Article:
The search page allows a user to enter a search result to look for their photocard of interest with the option to filter down their search results. There is also an option to search by categories based on whether they are interested in a boy group or girl group as well as a category based on the entertainment companies. The user can also browse through trending or newly added photocards by clicking on the respective buttons below the search bar. The search results page is displayed when the user uses the search bar on the main page. It allows the user to search by the member on the photocard or by the album and the app will display the results matching that search term. There are also filters to allow the user to further narrow down the search results. The photocard screen allows users to view an image of the photocard along with its information and price over time. Under the price graph, it displays who is selling, trading or looking for that specific photocard. These can also be sorted by newest, oldest, price high to low or low to high. When a user clicks on the listing they want to buy from, it brings them to the user's profile. Along with the typical information usually found on this page, the user profile page also allows the user to display their showcase photocards that they are the most proud to have obtained, cards they are currently searching for, current listings, etc.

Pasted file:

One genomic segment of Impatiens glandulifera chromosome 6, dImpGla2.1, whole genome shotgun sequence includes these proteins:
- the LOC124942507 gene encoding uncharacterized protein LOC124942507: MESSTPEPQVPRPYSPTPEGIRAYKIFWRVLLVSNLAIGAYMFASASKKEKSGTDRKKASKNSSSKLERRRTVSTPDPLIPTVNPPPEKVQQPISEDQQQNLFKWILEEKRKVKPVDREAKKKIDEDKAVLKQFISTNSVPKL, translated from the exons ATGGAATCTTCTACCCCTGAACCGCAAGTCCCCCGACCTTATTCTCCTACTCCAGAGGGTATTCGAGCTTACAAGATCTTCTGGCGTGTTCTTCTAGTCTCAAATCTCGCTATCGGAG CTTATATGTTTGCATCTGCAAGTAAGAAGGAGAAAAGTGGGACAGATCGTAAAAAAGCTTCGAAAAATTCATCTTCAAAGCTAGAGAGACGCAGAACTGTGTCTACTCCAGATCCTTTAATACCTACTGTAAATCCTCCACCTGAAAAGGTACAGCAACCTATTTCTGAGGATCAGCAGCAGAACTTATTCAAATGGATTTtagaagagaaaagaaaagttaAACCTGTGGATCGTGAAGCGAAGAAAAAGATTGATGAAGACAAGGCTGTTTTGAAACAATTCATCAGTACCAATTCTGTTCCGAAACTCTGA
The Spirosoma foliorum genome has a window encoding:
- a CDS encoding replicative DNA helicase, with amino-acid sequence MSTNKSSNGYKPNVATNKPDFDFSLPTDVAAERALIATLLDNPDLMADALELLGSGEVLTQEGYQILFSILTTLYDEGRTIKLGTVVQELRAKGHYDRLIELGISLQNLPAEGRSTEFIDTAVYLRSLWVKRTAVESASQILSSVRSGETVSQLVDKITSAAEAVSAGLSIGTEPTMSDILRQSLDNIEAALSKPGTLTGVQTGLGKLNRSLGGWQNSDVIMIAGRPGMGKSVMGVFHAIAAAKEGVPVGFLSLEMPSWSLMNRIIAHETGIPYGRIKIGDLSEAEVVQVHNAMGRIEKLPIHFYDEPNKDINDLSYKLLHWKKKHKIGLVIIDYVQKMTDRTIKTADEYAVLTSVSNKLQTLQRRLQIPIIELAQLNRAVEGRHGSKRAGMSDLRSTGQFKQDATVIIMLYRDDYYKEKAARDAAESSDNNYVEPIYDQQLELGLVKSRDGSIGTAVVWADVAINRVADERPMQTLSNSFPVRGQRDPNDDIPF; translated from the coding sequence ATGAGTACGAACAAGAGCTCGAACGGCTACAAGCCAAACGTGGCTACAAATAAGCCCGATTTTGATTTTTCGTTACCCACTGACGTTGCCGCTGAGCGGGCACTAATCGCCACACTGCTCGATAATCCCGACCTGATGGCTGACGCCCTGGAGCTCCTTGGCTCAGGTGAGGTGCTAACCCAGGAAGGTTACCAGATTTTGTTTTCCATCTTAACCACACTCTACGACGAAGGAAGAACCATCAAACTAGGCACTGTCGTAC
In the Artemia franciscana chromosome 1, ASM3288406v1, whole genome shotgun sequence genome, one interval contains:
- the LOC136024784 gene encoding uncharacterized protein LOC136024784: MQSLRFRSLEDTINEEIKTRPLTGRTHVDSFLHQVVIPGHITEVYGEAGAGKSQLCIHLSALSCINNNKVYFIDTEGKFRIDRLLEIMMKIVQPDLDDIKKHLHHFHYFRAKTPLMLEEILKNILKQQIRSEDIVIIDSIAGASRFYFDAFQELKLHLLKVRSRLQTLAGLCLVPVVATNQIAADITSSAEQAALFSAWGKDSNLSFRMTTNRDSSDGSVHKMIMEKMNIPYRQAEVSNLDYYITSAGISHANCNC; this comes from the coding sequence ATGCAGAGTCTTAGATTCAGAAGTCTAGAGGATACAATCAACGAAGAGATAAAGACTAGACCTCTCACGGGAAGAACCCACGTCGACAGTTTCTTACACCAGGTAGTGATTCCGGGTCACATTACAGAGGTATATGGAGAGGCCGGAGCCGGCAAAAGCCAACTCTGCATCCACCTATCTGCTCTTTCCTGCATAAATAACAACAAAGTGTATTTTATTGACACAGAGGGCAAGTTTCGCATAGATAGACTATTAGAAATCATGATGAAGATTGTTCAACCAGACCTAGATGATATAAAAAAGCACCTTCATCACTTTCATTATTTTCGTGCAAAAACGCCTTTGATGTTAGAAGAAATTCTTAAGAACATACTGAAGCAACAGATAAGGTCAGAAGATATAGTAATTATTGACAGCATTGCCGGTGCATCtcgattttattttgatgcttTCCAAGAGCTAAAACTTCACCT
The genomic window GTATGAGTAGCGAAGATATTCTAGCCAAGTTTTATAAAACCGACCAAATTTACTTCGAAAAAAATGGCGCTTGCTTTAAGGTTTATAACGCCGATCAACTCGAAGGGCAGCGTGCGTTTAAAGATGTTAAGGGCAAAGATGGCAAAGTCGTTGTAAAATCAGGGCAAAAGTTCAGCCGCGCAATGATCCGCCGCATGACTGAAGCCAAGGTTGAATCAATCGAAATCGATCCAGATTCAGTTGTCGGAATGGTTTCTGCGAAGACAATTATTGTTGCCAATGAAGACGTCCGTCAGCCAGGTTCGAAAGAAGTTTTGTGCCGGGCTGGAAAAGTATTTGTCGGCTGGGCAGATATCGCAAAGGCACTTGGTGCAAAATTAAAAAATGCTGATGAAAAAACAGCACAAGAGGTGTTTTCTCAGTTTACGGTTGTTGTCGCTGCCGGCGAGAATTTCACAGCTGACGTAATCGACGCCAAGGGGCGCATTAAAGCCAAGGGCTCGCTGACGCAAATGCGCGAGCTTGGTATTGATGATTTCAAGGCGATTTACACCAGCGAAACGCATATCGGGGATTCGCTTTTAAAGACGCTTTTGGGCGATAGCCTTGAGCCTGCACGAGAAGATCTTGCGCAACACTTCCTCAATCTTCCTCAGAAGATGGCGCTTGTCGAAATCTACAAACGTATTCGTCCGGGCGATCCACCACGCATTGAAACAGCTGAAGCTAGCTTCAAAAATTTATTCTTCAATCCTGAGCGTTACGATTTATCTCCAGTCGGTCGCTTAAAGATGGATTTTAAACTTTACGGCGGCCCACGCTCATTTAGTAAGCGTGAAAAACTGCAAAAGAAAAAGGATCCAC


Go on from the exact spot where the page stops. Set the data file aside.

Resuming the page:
Scan the QR code above with your phone to view the prototype or click here to check it out on your computer: Katalog Prototype!

Minimum Viable Product

The MVP is currently deployed here on digital ocean: Katalog!


Project Learnings